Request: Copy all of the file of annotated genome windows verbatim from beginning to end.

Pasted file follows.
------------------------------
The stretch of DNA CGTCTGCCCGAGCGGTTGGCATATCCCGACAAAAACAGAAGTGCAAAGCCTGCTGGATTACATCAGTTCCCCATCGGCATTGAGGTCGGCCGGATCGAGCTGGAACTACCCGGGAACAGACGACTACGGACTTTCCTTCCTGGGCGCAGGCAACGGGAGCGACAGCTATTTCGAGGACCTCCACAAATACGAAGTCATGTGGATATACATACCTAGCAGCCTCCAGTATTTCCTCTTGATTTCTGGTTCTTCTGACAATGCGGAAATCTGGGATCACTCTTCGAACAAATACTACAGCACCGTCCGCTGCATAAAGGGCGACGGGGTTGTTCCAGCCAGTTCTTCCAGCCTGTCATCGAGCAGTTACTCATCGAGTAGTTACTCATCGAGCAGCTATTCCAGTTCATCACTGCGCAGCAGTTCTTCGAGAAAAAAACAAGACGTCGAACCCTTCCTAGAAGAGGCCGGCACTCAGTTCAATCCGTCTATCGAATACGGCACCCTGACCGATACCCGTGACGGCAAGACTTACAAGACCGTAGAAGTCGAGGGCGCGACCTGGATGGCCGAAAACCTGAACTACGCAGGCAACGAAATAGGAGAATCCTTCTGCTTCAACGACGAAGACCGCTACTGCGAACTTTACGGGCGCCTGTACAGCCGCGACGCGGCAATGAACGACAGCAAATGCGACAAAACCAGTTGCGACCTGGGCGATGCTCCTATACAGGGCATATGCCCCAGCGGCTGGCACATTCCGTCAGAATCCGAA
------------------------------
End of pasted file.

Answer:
The stretch of DNA CGTCTGCCCGAGCGGTTGGCATATCCCGACAAAAACAGAAGTGCAAAGCCTGCTGGATTACATCAGTTCCCCATCGGCATTGAGGTCGGCCGGATCGAGCTGGAACTACCCGGGAACAGACGACTACGGACTTTCCTTCCTGGGCGCAGGCAACGGGAGCGACAGCTATTTCGAGGACCTCCACAAATACGAAGTCATGTGGATATACATACCTAGCAGCCTCCAGTATTTCCTCTTGATTTCTGGTTCTTCTGACAATGCGGAAATCTGGGATCACTCTTCGAACAAATACTACAGCACCGTCCGCTGCATAAAGGGCGACGGGGTTGTTCCAGCCAGTTCTTCCAGCCTGTCATCGAGCAGTTACTCATCGAGTAGTTACTCATCGAGCAGCTATTCCAGTTCATCACTGCGCAGCAGTTCTTCGAGAAAAAAACAAGACGTCGAACCCTTCCTAGAAGAGGCCGGCACTCAGTTCAATCCGTCTATCGAATACGGCACCCTGACCGATACCCGTGACGGCAAGACTTACAAGACCGTAGAAGTCGAGGGCGCGACCTGGATGGCCGAAAACCTGAACTACGCAGGCAACGAAATAGGAGAATCCTTCTGCTTCAACGACGAAGACCGCTACTGCGAACTTTACGGGCGCCTGTACAGCCGCGACGCGGCAATGAACGACAGCAAATGCGACAAAACCAGTTGCGACCTGGGCGATGCTCCTATACAGGGCATATGCCCCAGCGGCTGGCACATTCCGTCAGAATCCGAA